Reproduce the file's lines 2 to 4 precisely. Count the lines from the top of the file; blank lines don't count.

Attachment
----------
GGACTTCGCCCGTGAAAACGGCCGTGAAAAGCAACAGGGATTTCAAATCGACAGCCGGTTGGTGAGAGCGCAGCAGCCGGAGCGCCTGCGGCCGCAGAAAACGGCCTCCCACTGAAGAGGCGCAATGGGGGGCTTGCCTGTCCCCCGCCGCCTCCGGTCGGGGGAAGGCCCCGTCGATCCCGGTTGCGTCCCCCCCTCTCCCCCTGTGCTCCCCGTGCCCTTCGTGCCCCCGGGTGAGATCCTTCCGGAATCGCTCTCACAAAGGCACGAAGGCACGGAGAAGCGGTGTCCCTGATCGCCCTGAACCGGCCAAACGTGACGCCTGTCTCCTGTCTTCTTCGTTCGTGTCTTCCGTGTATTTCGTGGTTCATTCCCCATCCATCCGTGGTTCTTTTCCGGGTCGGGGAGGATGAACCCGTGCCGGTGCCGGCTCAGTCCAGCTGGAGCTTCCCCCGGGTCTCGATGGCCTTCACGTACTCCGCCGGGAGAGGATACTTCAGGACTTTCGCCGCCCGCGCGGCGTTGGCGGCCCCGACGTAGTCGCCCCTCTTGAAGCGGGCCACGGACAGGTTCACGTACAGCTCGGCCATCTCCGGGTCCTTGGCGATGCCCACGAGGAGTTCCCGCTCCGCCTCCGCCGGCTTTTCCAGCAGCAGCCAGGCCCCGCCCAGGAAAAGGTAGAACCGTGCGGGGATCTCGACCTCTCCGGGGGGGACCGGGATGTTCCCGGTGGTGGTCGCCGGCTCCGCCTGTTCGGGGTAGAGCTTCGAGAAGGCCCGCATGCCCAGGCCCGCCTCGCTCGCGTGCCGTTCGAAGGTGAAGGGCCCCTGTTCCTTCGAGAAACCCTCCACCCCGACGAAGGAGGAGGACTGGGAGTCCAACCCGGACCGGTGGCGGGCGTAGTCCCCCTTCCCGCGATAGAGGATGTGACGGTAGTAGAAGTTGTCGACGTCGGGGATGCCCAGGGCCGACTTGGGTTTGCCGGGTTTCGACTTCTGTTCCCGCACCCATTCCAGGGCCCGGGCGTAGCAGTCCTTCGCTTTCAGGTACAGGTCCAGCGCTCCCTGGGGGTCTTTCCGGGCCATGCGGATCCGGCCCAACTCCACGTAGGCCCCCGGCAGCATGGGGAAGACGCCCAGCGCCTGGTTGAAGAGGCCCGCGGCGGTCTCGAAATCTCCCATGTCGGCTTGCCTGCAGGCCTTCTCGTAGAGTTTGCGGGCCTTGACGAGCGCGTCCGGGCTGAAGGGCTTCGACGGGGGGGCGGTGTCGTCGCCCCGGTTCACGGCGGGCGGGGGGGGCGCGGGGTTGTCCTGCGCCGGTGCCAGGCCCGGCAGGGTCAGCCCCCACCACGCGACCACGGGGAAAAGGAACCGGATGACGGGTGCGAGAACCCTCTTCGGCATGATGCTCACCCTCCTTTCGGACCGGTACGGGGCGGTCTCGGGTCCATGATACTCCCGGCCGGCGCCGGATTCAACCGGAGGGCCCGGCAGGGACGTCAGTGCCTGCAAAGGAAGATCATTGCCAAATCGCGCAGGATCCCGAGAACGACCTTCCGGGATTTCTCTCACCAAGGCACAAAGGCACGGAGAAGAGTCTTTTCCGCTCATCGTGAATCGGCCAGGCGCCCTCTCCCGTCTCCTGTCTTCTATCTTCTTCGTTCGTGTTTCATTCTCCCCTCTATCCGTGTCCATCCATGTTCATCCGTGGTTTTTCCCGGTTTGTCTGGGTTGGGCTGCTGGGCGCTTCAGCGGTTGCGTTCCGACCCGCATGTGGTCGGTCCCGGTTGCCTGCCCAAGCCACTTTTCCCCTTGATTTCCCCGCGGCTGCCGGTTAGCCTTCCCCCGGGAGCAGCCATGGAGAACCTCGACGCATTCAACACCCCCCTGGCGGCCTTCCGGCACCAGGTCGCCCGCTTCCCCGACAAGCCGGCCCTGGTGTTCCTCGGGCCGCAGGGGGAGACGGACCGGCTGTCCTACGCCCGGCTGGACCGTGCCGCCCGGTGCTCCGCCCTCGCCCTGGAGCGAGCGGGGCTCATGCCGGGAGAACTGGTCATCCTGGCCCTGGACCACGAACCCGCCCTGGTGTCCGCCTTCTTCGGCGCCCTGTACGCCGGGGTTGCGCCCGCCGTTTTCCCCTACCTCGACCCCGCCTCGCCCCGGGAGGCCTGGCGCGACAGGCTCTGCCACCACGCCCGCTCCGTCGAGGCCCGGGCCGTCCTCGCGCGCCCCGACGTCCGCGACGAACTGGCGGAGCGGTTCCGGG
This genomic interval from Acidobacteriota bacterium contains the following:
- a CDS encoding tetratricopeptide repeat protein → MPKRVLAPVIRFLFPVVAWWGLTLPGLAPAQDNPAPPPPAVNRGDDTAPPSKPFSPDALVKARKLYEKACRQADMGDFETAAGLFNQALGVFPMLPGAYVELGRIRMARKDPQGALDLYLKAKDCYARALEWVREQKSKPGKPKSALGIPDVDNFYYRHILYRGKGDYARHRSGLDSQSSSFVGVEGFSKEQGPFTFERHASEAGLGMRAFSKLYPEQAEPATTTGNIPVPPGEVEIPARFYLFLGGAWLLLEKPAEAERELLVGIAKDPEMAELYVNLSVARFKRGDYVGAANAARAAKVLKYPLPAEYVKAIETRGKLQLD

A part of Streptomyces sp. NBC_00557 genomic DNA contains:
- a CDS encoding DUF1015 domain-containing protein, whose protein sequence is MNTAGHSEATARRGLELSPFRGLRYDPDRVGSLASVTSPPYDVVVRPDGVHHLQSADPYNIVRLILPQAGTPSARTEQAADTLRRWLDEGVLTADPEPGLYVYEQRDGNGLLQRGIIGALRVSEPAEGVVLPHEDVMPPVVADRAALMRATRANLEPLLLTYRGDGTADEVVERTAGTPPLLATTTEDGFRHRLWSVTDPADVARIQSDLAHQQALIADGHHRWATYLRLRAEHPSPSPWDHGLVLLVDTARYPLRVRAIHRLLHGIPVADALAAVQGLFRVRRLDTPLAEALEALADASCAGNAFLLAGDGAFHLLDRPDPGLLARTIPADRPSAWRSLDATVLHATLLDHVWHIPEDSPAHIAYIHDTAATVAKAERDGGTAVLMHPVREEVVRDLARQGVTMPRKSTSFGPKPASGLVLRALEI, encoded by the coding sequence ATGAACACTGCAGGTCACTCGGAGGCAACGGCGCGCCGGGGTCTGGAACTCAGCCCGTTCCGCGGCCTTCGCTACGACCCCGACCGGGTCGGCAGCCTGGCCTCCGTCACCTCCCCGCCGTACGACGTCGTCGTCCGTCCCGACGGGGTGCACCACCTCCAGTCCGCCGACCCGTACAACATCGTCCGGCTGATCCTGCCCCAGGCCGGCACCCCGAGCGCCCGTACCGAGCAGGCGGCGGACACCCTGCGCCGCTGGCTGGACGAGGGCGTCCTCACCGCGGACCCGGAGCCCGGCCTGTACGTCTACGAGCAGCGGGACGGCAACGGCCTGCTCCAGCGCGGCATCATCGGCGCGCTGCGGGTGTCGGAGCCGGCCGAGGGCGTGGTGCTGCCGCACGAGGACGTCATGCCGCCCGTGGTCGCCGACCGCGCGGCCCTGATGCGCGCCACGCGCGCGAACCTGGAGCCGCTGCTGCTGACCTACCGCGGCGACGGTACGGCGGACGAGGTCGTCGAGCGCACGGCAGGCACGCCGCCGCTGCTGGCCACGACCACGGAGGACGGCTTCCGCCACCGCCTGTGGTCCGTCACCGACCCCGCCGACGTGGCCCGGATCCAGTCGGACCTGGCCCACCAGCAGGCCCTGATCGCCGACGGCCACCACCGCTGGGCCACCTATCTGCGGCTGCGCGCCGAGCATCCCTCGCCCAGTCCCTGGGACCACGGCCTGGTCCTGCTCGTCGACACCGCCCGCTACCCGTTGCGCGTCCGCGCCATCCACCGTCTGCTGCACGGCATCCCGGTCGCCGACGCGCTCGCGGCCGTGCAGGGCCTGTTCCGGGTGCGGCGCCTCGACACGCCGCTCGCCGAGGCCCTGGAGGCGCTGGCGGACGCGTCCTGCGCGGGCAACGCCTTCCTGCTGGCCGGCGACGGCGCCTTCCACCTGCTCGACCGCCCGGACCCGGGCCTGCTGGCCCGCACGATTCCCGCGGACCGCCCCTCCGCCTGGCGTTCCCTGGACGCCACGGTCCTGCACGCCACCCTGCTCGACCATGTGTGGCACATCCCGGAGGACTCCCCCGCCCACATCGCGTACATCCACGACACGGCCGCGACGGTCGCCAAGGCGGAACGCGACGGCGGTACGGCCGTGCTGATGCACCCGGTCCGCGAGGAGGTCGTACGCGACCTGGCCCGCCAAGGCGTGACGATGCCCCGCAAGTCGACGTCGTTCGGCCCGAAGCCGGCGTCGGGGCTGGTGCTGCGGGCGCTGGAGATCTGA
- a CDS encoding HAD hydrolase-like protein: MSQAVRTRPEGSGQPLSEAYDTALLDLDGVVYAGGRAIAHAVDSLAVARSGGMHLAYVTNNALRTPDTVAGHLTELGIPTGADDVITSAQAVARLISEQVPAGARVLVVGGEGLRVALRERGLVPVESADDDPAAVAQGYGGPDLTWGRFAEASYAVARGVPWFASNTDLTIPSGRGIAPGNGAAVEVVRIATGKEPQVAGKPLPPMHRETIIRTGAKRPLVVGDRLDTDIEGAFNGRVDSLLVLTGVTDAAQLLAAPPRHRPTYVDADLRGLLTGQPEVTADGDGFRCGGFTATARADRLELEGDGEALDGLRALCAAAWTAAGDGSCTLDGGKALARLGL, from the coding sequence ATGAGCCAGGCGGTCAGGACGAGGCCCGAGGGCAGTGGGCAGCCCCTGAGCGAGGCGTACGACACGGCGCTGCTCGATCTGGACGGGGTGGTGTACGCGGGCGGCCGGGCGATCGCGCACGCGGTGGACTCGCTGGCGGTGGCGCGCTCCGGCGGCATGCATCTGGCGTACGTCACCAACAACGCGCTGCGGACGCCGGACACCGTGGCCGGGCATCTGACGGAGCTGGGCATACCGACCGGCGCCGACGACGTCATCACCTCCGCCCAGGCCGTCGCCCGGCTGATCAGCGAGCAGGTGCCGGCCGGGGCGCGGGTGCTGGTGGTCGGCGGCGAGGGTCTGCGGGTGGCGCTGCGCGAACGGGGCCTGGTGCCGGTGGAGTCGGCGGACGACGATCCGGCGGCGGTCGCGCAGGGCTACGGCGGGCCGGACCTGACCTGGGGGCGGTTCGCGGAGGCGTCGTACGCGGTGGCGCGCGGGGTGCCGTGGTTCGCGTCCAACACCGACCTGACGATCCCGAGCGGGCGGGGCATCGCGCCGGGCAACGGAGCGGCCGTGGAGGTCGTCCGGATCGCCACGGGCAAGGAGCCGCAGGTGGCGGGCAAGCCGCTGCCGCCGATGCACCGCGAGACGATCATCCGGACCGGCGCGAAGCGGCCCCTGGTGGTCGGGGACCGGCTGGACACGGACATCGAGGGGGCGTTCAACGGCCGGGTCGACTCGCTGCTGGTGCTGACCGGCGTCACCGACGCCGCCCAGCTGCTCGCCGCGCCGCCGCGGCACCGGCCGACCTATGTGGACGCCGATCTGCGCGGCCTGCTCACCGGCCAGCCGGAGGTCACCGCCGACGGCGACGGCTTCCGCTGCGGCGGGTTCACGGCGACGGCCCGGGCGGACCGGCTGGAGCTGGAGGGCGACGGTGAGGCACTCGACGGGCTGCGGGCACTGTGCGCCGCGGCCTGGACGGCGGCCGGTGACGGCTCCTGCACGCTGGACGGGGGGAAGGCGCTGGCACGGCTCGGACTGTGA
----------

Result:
This genomic interval from Acidobacteriota bacterium contains the following:
- a CDS encoding tetratricopeptide repeat protein → MPKRVLAPVIRFLFPVVAWWGLTLPGLAPAQDNPAPPPPAVNRGDDTAPPSKPFSPDALVKARKLYEKACRQADMGDFETAAGLFNQALGVFPMLPGAYVELGRIRMARKDPQGALDLYLKAKDCYARALEWVREQKSKPGKPKSALGIPDVDNFYYRHILYRGKGDYARHRSGLDSQSSSFVGVEGFSKEQGPFTFERHASEAGLGMRAFSKLYPEQAEPATTTGNIPVPPGEVEIPARFYLFLGGAWLLLEKPAEAERELLVGIAKDPEMAELYVNLSVARFKRGDYVGAANAARAAKVLKYPLPAEYVKAIETRGKLQLD

A part of Streptomyces sp. NBC_00557 genomic DNA contains: